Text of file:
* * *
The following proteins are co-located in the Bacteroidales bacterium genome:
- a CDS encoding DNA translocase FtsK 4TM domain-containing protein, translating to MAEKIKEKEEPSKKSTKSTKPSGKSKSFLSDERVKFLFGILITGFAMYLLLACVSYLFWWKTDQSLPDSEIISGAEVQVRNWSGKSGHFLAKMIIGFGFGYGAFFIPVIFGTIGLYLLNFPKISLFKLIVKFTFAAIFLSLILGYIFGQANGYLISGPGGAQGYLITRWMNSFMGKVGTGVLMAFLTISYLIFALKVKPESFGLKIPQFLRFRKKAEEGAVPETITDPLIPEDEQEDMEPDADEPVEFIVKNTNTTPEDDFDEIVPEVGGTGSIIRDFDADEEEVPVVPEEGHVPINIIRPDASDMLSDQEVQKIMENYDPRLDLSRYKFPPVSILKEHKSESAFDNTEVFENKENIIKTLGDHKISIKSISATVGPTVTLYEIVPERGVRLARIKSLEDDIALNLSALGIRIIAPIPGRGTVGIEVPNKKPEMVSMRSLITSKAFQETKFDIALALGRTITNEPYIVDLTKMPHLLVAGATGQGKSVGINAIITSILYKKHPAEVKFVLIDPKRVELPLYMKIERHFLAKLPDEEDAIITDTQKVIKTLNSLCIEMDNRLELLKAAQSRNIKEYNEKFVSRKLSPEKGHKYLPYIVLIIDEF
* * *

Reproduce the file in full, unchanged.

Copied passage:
The following proteins are co-located in the Bacteroidales bacterium genome:
- a CDS encoding DNA translocase FtsK 4TM domain-containing protein, translating to MAEKIKEKEEPSKKSTKSTKPSGKSKSFLSDERVKFLFGILITGFAMYLLLACVSYLFWWKTDQSLPDSEIISGAEVQVRNWSGKSGHFLAKMIIGFGFGYGAFFIPVIFGTIGLYLLNFPKISLFKLIVKFTFAAIFLSLILGYIFGQANGYLISGPGGAQGYLITRWMNSFMGKVGTGVLMAFLTISYLIFALKVKPESFGLKIPQFLRFRKKAEEGAVPETITDPLIPEDEQEDMEPDADEPVEFIVKNTNTTPEDDFDEIVPEVGGTGSIIRDFDADEEEVPVVPEEGHVPINIIRPDASDMLSDQEVQKIMENYDPRLDLSRYKFPPVSILKEHKSESAFDNTEVFENKENIIKTLGDHKISIKSISATVGPTVTLYEIVPERGVRLARIKSLEDDIALNLSALGIRIIAPIPGRGTVGIEVPNKKPEMVSMRSLITSKAFQETKFDIALALGRTITNEPYIVDLTKMPHLLVAGATGQGKSVGINAIITSILYKKHPAEVKFVLIDPKRVELPLYMKIERHFLAKLPDEEDAIITDTQKVIKTLNSLCIEMDNRLELLKAAQSRNIKEYNEKFVSRKLSPEKGHKYLPYIVLIIDEF